Lax Labor Peace Agreement

Posted on Posted in Egyéb

In its decision, the Ninth Arrondissement agreed that the city could legitimately require airlines to enter into a working peace agreement with LAX. These airlines refuel and load planes, carry luggage and tickets, assist passengers with disabilities and complete other missions for airlines. The city`s “peace at work” rule is designed to avoid work stoppages at LAX. The Ninth Arrondissement acknowledged that the operation of public airports was “inherently competitive” and found that the city was acting as the owner of the airport and a market player, not as a regulator, in the application of its obligation of peace at work. The decision confirms the ability of the airport owner to succumb to licensing conditions guaranteeing smooth and efficient airport operations, which attracts passengers and air services. The Ninth Court of Appeals recently upheld the City of Los Angeles` policy, which required employers doing business at LAX to enter into peace agreements on labor as a condition of activity at the airport. The Court held that the city that operates LAX International Airport is a player in the transportation industry market and has a proprietary interest in the operation of the airport. As a result, the city`s bylaw, which requires businesses at the airport to enter into “labour peace agreements” with any workers` organization that claims one, is not excluded by federal labor laws. (See Airline Service Providers Association v. Los Angeles Word Airports, 17 C.D.O.S. 8325 (9th Cir, August 28, 2017).) The required labour peace agreement contains provisions prohibiting trampling, boycotting, stopping work or “any other economic interference.” The court found that the city operated the airport as a private enterprise and that the labour peace agreement policy was aimed at avoiding disrupting its activities. Since the preventive provisions of the National Labor Relations Act and other federal labour laws do not apply to the city`s activities as market participants, the requirement for the Labour Peace Agreement was established as legal. Scott Lewis, Dave Mackey and Jessica Wall, as co-advisors to the City of Los Angeles, helped the city successfully defend LAX`s licensing conditions, which require airlines to enter into union “peace at work” agreements at the airport.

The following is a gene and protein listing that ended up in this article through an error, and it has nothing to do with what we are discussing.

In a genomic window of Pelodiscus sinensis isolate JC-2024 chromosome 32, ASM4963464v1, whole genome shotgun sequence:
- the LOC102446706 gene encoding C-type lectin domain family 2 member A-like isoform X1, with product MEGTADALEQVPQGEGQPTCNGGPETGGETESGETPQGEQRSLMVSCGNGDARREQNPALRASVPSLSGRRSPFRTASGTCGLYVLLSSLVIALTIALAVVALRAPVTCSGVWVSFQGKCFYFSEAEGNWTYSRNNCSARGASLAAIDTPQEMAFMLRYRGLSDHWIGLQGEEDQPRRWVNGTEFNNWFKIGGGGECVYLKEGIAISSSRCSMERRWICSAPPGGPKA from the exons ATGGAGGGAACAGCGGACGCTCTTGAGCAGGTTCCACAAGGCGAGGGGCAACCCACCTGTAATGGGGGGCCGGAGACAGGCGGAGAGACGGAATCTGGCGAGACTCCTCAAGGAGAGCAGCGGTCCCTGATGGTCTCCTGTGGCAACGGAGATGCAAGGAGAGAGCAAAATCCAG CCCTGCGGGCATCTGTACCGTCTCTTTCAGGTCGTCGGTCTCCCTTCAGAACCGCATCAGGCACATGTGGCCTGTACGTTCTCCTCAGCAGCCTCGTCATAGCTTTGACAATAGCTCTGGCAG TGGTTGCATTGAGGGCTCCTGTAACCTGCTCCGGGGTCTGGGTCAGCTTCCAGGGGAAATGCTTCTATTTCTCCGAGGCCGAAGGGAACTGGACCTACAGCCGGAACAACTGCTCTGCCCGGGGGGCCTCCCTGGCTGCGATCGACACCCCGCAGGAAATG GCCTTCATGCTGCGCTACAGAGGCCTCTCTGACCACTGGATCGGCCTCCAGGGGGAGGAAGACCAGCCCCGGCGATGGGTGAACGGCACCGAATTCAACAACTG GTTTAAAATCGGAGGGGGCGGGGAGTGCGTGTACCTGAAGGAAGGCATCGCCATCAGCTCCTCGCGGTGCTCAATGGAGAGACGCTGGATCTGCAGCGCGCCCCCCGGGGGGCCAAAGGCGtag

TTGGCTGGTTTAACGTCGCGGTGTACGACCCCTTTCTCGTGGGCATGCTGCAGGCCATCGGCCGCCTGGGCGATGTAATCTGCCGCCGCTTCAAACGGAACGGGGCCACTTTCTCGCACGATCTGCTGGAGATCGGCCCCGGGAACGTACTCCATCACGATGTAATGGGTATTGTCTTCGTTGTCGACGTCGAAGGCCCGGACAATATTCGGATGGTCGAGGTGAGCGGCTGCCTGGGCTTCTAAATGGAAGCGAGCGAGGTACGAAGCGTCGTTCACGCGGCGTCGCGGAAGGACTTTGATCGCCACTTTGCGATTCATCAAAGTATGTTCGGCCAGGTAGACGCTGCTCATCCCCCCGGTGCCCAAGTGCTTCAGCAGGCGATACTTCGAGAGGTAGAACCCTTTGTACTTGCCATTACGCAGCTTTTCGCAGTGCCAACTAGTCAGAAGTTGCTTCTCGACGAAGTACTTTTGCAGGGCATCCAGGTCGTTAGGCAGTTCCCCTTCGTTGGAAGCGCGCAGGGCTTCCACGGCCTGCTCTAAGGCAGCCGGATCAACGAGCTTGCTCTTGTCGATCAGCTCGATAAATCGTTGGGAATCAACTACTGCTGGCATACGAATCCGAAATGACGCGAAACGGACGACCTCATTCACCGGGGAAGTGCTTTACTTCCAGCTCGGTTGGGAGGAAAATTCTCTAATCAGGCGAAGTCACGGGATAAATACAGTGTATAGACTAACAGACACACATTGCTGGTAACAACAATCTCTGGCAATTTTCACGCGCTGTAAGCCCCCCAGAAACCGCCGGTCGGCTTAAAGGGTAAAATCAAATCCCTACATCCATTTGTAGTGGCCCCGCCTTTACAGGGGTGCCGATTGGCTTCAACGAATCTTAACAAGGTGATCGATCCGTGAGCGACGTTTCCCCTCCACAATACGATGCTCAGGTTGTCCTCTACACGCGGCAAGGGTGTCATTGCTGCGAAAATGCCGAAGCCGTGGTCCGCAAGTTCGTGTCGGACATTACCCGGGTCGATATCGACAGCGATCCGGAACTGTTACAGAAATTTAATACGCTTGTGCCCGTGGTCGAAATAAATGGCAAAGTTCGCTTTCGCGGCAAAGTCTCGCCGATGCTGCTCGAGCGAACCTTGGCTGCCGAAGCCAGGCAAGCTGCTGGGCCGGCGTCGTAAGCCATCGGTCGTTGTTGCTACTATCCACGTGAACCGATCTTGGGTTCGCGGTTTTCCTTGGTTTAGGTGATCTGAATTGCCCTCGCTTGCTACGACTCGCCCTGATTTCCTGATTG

On August 23, 2017, the U.S. Court of Appeals for the Ninth Circuit upheld a decision by the U.S. District Court for the Central District of California that rejected allegations by airlines and service providers that the city rule was contrary to state aviation and labor law. A copy of the Court`s opinion is available here: cdn.ca9.uscourts.gov/datastore/opinions/2017/08/23/15-55571.pdf. The Court rejected the employers` argument that the City`s policy was a work regime for employers who conduct transactions at LAX, a regulation that conflicts with the exclusive jurisdiction of the NLRB in this area. The employers referred to an earlier case concerning a Los Angeles decision on the operation of taxicabs in the city, a case in which the court found that the city had illegally adopted the rule as a regulator and not as the owner. But the court found here that the city, as the owner and operator of LAX, had a legitimate interest in minimizing labour disputes at the airport.